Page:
Now that I've said it… What do you think about it?

History is full of some rather interesting New Year’s Resolutions

2017 has made her appearance and is now residing firmly in the present bringing with her a flurry of resolutions.   Do you think yours are unique?  Check out some of the more colorful characters from history as well as their decisions as they were propelled into a new year…

1. Only Receive Fans As Gifts For The Rest Of Your Life

Queen Elizabeth I, monarch of England, had a huge impact on the development of women’s fashion, but one of her biggest influences seems to have come from a New Year’s mistake. It was the custom at the time to offer gifts to the Queen every New Year if you were a courtier; and it seems that at some point, the Queen dropped some kind of hint that she’d quite like a new fan.

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The response was a bit unprecedented: her favorite, the Earl of Leicester, gave her an amazing one in 1574, set with diamonds, pearls and rubies. Other courtiers didn’t want to be outdone, so she received hundreds, maybe thousands, of fans over the rest of her life. They became the only acceptable New Year’s gift for her, and she received everything from swan’s down ones to ostentatious multi-colored ones, many of which popped up in her portraits.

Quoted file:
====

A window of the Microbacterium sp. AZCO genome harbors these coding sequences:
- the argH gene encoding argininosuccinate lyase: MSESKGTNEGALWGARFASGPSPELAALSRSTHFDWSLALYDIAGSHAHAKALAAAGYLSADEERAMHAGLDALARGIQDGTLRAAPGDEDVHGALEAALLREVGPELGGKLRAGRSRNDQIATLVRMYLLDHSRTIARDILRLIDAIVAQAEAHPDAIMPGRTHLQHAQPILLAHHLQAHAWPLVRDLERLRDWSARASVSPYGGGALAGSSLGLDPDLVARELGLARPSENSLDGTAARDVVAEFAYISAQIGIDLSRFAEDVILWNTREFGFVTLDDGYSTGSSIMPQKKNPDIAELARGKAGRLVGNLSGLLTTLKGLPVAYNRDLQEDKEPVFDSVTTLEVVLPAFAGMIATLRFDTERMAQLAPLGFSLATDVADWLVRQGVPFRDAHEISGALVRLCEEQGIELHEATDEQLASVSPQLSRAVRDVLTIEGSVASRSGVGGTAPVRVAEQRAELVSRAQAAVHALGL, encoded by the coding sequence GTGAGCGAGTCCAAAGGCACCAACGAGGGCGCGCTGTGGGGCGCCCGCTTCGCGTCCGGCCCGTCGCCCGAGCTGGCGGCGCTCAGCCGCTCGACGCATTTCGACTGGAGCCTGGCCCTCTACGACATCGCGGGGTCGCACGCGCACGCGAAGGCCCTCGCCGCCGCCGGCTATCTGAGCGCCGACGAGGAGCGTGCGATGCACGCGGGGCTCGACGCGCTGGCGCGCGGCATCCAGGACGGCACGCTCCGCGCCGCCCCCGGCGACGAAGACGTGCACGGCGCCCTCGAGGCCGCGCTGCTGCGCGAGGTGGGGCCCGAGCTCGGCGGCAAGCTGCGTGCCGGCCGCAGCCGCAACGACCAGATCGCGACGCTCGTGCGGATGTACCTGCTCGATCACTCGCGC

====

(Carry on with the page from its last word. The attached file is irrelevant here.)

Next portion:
2. Learn To Dislike Children

These weren’t New Years resolutions per se, but rather life resolutions written by the satirist Jonathan Swift, who’d go on to write Gulliver’s Travels. He penned a famous list of resolutions for his future in 1669, at the age of 32.

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In the list, he warned his future self not to be “peevish or morose or suspicious,” “marry a young woman,” or “neglect decency, or cleanliness, for fear of falling into nastiness.” In the midst of this understandable — if sarcastic — list was the most notable: “Not to be fond of Children, or let them come near me hardly.” As he never had any kids at all (at least that we know of), it seems to have worked out.

3. Nothing

If you’re going to ask a famously nihilistic writer to contribute to your newspaper, you’d better be prepared for what you get. The Times learnt this to their cost (or their delight) in 1984, when they asked the celebrated Samuel Beckett to contribute his own resolutions for the New Year. They received a now-famous telegram:

 

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“resolutions colon zero stop period hopes colon zero stop beckett” Well, that’s what you get.

Here is to making 2017 more than NOTHING and perhaps less than a year full of fans ?

 

NOTE: Inspired by JR Thorpe

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